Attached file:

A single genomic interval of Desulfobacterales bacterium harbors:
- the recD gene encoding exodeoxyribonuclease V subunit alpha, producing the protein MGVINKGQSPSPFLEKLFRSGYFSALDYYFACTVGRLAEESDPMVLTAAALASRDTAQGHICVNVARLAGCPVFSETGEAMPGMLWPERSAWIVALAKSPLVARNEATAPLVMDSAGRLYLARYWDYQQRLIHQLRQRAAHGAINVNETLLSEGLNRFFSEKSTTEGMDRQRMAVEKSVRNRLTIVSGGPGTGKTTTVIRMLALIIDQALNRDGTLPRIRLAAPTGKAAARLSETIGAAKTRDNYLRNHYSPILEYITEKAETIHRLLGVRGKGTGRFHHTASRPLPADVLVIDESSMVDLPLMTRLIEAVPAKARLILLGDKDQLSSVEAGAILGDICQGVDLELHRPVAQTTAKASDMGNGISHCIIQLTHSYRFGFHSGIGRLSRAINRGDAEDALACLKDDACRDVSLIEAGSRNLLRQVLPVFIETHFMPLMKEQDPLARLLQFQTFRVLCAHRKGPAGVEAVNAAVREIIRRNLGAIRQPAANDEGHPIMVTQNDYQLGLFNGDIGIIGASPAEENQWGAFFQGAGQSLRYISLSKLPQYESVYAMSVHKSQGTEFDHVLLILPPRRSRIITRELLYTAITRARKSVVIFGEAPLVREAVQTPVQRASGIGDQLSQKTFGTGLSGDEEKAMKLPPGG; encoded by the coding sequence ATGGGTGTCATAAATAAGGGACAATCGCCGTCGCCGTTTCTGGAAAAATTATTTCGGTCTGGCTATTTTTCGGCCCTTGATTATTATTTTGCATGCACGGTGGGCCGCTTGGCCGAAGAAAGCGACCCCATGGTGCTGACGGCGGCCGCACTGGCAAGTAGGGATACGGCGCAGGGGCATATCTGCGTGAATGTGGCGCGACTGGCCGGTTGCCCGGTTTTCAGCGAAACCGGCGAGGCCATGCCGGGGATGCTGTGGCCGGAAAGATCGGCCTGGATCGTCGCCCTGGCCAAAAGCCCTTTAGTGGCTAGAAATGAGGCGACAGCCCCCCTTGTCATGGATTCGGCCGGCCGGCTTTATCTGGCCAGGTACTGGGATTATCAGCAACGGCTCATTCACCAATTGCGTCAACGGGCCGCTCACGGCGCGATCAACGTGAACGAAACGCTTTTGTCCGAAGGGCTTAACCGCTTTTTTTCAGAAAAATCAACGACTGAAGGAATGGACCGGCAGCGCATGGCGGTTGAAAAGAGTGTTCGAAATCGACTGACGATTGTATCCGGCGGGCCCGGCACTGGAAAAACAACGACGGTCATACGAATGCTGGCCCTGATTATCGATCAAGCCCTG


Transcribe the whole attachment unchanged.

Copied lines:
A single genomic interval of Desulfobacterales bacterium harbors:
- the recD gene encoding exodeoxyribonuclease V subunit alpha, producing the protein MGVINKGQSPSPFLEKLFRSGYFSALDYYFACTVGRLAEESDPMVLTAAALASRDTAQGHICVNVARLAGCPVFSETGEAMPGMLWPERSAWIVALAKSPLVARNEATAPLVMDSAGRLYLARYWDYQQRLIHQLRQRAAHGAINVNETLLSEGLNRFFSEKSTTEGMDRQRMAVEKSVRNRLTIVSGGPGTGKTTTVIRMLALIIDQALNRDGTLPRIRLAAPTGKAAARLSETIGAAKTRDNYLRNHYSPILEYITEKAETIHRLLGVRGKGTGRFHHTASRPLPADVLVIDESSMVDLPLMTRLIEAVPAKARLILLGDKDQLSSVEAGAILGDICQGVDLELHRPVAQTTAKASDMGNGISHCIIQLTHSYRFGFHSGIGRLSRAINRGDAEDALACLKDDACRDVSLIEAGSRNLLRQVLPVFIETHFMPLMKEQDPLARLLQFQTFRVLCAHRKGPAGVEAVNAAVREIIRRNLGAIRQPAANDEGHPIMVTQNDYQLGLFNGDIGIIGASPAEENQWGAFFQGAGQSLRYISLSKLPQYESVYAMSVHKSQGTEFDHVLLILPPRRSRIITRELLYTAITRARKSVVIFGEAPLVREAVQTPVQRASGIGDQLSQKTFGTGLSGDEEKAMKLPPGG; encoded by the coding sequence ATGGGTGTCATAAATAAGGGACAATCGCCGTCGCCGTTTCTGGAAAAATTATTTCGGTCTGGCTATTTTTCGGCCCTTGATTATTATTTTGCATGCACGGTGGGCCGCTTGGCCGAAGAAAGCGACCCCATGGTGCTGACGGCGGCCGCACTGGCAAGTAGGGATACGGCGCAGGGGCATATCTGCGTGAATGTGGCGCGACTGGCCGGTTGCCCGGTTTTCAGCGAAACCGGCGAGGCCATGCCGGGGATGCTGTGGCCGGAAAGATCGGCCTGGATCGTCGCCCTGGCCAAAAGCCCTTTAGTGGCTAGAAATGAGGCGACAGCCCCCCTTGTCATGGATTCGGCCGGCCGGCTTTATCTGGCCAGGTACTGGGATTATCAGCAACGGCTCATTCACCAATTGCGTCAACGGGCCGCTCACGGCGCGATCAACGTGAACGAAACGCTTTTGTCCGAAGGGCTTAACCGCTTTTTTTCAGAAAAATCAACGACTGAAGGAATGGACCGGCAGCGCATGGCGGTTGAAAAGAGTGTTCGAAATCGACTGACGATTGTATCCGGCGGGCCCGGCACTGGAAAAACAACGACGGTCATACGAATGCTGGCCCTGATTATCGATCAAGCCCTG